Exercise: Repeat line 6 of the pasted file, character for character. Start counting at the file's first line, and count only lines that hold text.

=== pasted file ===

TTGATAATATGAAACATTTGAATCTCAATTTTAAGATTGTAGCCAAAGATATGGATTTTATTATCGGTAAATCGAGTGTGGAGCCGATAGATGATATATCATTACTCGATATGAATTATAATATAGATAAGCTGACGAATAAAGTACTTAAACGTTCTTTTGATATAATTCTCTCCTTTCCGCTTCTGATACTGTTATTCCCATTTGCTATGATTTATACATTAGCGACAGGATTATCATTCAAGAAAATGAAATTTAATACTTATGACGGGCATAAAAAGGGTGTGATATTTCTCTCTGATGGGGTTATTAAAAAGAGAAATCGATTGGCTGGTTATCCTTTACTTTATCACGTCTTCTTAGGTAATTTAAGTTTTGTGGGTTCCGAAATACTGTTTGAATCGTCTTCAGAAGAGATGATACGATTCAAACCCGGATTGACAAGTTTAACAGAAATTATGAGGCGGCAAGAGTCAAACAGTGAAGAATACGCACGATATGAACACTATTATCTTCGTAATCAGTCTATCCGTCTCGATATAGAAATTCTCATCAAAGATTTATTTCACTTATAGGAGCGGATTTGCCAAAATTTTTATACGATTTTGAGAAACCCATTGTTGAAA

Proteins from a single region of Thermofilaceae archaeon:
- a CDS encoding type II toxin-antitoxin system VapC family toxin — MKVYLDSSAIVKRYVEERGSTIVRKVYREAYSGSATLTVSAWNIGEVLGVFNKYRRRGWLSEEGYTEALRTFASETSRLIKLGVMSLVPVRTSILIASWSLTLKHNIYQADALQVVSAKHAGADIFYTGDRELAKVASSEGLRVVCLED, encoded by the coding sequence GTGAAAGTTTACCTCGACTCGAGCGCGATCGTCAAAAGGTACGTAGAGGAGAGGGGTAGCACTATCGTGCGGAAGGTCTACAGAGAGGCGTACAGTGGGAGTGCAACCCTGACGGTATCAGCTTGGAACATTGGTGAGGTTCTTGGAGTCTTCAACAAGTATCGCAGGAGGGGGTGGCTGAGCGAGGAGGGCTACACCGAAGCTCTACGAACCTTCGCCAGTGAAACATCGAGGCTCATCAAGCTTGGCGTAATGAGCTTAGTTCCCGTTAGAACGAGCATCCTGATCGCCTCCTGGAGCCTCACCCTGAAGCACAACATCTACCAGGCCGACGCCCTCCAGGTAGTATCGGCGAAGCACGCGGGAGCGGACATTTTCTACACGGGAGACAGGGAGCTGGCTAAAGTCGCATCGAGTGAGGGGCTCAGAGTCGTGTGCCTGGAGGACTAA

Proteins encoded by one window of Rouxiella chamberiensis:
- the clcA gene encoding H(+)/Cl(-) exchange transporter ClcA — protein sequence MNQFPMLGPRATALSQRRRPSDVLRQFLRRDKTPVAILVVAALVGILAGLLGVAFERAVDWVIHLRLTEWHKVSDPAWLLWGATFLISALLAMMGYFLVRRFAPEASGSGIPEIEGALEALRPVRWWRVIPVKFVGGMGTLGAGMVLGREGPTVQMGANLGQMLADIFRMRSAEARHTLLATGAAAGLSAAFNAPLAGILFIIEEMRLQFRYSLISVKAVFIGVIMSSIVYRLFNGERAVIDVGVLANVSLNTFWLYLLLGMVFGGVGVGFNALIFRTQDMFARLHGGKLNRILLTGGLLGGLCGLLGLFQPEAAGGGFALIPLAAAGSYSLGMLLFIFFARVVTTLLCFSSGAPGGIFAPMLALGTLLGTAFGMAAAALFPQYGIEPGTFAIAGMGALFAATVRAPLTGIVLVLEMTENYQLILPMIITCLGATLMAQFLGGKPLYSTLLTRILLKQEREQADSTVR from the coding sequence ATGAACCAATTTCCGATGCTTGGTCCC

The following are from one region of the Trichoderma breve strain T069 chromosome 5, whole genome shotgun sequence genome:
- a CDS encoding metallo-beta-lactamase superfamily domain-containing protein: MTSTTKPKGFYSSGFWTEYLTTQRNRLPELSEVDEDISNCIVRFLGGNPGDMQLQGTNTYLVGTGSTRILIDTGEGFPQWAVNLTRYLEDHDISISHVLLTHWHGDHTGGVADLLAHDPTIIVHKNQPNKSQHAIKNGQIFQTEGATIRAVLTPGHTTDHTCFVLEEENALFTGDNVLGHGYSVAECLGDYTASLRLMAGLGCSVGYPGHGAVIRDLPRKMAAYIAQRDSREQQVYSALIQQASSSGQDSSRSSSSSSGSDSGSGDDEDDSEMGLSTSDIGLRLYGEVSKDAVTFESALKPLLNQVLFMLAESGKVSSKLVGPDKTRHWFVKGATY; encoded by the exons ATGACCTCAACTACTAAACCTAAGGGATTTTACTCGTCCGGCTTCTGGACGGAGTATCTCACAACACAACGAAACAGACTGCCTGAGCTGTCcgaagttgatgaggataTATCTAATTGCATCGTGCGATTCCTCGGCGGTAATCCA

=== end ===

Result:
The following are from one region of the Trichoderma breve strain T069 chromosome 5, whole genome shotgun sequence genome: